Ultimately everything depends on the Master’s grace. Without his help we can do nothing. And certainly we have absolutely no say over the results that might come from our meditation. We know that. But the fact remains that he does ask us to try. He doesn’t let us get away with acting helpless and pathetic. He expects us to make the effort and do the work. So it makes sense to try to do the work as effectively as possible.
We optimistically seem to think that just repeating the words of our simran in any haphazard way will produce some kind of magic, some kind of miraculous transformation that will change us from ugly ducklings into swans. But no. It’s not that easy.
In Spiritual Letters the Great Master wrote:
The names by themselves carry no value. It is their practice in the proper way that brings benefit. Names, if repeated at the centre of attention, will bring the attention in concentration. No more, no less.
It’s the difference between just playing with a blunt kitchen knife, or sharpening it and then using it to chop up your onions and tomatoes. In itself the knife is potentially very useful, but it needs to be sharp and we need to use it properly. Let’s have no doubt that if we do use our simran properly, marvellous things can happen. It can bring about real spiritual change in us, and eventually even rein in the power of the mind.
Then there’s another important aspect to achieving any sort of focus in our meditation. We’ve been told that every bit of time we give to meditation is good. But if we want concentration, if we want to get any enjoyment and bliss out of our meditation, it should be done with love and devotion. Placing ourselves in his presence with a feeling of love for him – even if we can’t see him – holds our attention there in the darkness. We want to be there with him because we love him. That makes us want to meditate, not just as a duty, but because we want to please him.
But even if we don’t automatically feel that love and devotion, Maharaj Ji told us, mechanical meditation is still good – because in time it will bring that love and devotion in us.
There may be times now when we feel dry, when it seems we have little love for him. We may feel bad about that, and we no doubt feel helpless to do anything about it. After all, we can’t just conjure up love out of the air!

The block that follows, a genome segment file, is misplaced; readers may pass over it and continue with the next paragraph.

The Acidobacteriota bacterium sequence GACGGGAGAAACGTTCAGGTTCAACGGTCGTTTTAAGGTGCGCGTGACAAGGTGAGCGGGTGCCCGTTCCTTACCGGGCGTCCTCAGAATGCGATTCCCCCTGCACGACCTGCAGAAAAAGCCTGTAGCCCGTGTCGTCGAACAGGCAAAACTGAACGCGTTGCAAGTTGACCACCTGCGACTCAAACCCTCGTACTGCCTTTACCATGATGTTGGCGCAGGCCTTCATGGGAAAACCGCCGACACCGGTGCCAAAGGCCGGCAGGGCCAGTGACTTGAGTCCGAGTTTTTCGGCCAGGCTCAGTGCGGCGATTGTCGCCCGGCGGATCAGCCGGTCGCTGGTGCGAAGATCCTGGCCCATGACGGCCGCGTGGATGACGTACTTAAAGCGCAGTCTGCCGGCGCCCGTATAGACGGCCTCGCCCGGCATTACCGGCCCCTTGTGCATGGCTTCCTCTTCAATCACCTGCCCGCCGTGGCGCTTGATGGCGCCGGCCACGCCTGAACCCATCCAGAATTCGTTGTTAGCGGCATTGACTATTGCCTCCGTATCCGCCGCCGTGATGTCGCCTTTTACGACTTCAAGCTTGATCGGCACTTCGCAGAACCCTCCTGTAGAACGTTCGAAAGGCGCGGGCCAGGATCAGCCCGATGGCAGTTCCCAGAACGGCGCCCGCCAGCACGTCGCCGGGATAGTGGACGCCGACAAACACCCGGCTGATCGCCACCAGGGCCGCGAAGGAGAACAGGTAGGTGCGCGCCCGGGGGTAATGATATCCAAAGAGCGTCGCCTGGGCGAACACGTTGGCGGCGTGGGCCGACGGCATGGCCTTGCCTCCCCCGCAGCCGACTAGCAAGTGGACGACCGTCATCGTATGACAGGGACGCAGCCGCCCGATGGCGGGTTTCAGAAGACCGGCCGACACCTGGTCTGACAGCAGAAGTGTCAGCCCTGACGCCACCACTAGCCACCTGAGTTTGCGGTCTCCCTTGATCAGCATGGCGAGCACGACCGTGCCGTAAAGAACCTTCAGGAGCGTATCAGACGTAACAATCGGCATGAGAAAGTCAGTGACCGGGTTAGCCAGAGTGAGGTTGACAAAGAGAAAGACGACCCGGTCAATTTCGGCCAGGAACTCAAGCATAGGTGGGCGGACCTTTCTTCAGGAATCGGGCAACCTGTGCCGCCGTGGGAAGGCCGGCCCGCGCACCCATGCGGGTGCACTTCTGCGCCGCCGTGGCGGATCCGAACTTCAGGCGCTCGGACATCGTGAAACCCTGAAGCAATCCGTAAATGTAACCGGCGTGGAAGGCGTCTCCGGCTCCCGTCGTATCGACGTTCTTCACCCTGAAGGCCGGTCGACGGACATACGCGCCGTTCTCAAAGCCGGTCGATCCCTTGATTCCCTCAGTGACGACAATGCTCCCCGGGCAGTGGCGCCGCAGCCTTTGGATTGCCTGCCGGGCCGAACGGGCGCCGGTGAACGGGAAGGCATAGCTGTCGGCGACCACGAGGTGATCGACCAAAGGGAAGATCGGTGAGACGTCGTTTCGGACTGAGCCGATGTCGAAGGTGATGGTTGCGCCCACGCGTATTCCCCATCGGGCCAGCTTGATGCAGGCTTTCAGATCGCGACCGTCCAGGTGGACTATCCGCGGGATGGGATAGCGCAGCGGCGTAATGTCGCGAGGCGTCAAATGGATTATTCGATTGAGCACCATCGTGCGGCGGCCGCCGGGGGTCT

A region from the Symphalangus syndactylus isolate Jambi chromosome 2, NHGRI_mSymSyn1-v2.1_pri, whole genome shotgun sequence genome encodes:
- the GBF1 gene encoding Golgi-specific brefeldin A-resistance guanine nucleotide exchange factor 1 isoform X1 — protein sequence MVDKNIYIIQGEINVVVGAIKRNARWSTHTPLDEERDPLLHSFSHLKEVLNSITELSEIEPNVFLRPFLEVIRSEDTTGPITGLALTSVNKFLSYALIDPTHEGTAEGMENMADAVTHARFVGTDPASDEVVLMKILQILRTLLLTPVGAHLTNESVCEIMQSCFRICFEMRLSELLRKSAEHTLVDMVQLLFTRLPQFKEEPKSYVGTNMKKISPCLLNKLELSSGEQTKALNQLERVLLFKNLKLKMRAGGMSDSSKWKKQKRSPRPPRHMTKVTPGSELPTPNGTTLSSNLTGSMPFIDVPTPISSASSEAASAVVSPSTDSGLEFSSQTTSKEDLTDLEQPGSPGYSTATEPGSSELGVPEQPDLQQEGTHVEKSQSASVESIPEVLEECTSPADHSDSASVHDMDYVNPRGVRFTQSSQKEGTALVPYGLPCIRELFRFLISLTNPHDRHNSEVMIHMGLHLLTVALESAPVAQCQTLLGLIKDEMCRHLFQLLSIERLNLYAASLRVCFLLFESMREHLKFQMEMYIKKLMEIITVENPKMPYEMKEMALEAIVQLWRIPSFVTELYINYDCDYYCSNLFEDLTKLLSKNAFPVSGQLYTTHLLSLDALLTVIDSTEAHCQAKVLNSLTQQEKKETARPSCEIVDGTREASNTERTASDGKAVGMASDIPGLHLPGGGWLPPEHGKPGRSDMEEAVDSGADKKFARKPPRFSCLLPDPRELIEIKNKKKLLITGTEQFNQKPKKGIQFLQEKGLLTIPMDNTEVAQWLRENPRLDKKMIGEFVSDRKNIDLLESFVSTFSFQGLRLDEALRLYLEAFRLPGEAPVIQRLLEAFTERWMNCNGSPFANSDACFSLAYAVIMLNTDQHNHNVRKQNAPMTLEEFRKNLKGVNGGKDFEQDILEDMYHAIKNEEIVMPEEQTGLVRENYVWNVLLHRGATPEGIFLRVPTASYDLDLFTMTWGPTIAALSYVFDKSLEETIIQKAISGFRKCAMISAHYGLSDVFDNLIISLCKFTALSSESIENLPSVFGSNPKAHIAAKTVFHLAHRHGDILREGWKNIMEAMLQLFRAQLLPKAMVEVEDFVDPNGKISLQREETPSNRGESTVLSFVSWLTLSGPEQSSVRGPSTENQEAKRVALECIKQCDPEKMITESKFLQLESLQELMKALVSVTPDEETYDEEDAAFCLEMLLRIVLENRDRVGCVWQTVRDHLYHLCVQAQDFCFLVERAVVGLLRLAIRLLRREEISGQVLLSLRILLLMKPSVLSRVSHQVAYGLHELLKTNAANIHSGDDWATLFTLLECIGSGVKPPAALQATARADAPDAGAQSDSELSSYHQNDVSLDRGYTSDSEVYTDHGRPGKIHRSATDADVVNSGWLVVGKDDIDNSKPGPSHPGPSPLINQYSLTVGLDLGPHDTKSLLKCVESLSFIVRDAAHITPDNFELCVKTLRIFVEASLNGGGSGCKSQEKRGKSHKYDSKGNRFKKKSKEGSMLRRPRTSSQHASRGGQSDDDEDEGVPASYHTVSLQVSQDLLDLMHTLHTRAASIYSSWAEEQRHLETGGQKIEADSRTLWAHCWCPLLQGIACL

But actually we can, although it might be so slowly that we don’t see it happening. We’re growing our love for him every time that we sit to meditate. And the time will come when we wake up to the fact that he is more important to us than anything else or anyone else in this whole world. And that will be when we’ve reaped the reward of detachment, the detachment that will make it possible for him to take us out of the creation forever.
The same anxious satsangi who asked most of the questions during the session was worried about not being able to clear enough karmas in this lifetime of meditation so as not to have to come back. Maharaj Ji told him that it’s not the karmas that would bring him back. It’s attachment – attachment to the creation.
When we become detached there necessarily has to be a change in the tendency of the mind from outward to inward. If we achieve nothing else with our meditation, if we can just start persuading the mind to look inward sometimes rather than outward, that will be a lot!
We need to make the mind our friend. And the really odd thing is, the mind also wants to become our friend. It’s also being forced to go against its own inclinations because of its involvement with the senses.
Then Maharaj Ji said something really interesting. He’d been saying that everything we do and hear and see at this level is through the mind. And the man who’d been asking all the questions was perplexed. He asked: “So mind, which hates trying to sit in meditation, is forcing itself to sit in meditation?”
“That’s mind,” said Maharaj Ji.
“And it feels the yearning and the love – that’s also the mind?”
“That’s mind … mind is also not happy in the creation, you see. Mind also gets frustrated from these sensual pleasures. It also becomes miserable after some time in the sensual pleasures. It also wants better peace, better happiness. So mind also gets peace when it goes back to its own source. That is why these pleasures are short-lived. They’re not permanent.”
So that’s why the poor old mind is never satisfied for long with anything in this world. It knows it wants something else. And herein lies our hope of making a friend of the mind.
Through our persistent meditation it will eventually be made to realize that it can have something better. And that’s what so much of the path is all about. That’s what Maharaj Ji said to the questioner: “The satsangs, the meetings, the books, the discussions, the conversations – it’s all for the mind.”
The person who’d been holding this dialogue with Maharaj Ji was distressed that his meditation was not producing any results that he could see – that it was not good enough to save him from having to come back here. And Maharaj Ji’s reply was just wonderful. It showed that the results are there.
“Results do come and go,” Maharaj Ji said. “Many times you may not see anything, but you will feel so happy, so contented, so much peace within yourself. You feel so detached from everything. You feel the effect of meditation within yourself.”
“And is that enough at the time of death to take us up?” the man asked.
The answer was emphatic: “That is more than enough. Because your tendency is not towards the creation now.”
It has been well said that no man
ever sank under the burden of the day.
It is when tomorrow’s burden is added to the burden
of today that the weight is more than man can bear.
Never load yourselves so, my friends.
If you find yourselves so loaded, at least remember this:
it is your own doing, not God’s.
He begs you to leave the future to Him,
and mind the present.
George MacDonald, as quoted by Lillian Eichler Watson in Light from Many Lamps